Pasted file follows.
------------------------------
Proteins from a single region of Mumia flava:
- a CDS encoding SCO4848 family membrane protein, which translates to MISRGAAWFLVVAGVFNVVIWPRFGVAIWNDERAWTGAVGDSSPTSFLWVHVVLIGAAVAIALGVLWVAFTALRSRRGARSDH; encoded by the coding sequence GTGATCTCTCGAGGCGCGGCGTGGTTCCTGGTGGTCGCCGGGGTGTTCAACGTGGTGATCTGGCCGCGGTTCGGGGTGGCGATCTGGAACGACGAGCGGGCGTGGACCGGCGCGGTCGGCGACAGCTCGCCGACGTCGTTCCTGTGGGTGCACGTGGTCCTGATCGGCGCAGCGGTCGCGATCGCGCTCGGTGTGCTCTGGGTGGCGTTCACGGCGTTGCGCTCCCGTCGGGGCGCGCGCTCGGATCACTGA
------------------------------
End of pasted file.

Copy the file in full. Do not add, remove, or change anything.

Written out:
Proteins from a single region of Mumia flava:
- a CDS encoding SCO4848 family membrane protein, which translates to MISRGAAWFLVVAGVFNVVIWPRFGVAIWNDERAWTGAVGDSSPTSFLWVHVVLIGAAVAIALGVLWVAFTALRSRRGARSDH; encoded by the coding sequence GTGATCTCTCGAGGCGCGGCGTGGTTCCTGGTGGTCGCCGGGGTGTTCAACGTGGTGATCTGGCCGCGGTTCGGGGTGGCGATCTGGAACGACGAGCGGGCGTGGACCGGCGCGGTCGGCGACAGCTCGCCGACGTCGTTCCTGTGGGTGCACGTGGTCCTGATCGGCGCAGCGGTCGCGATCGCGCTCGGTGTGCTCTGGGTGGCGTTCACGGCGTTGCGCTCCCGTCGGGGCGCGCGCTCGGATCACTGA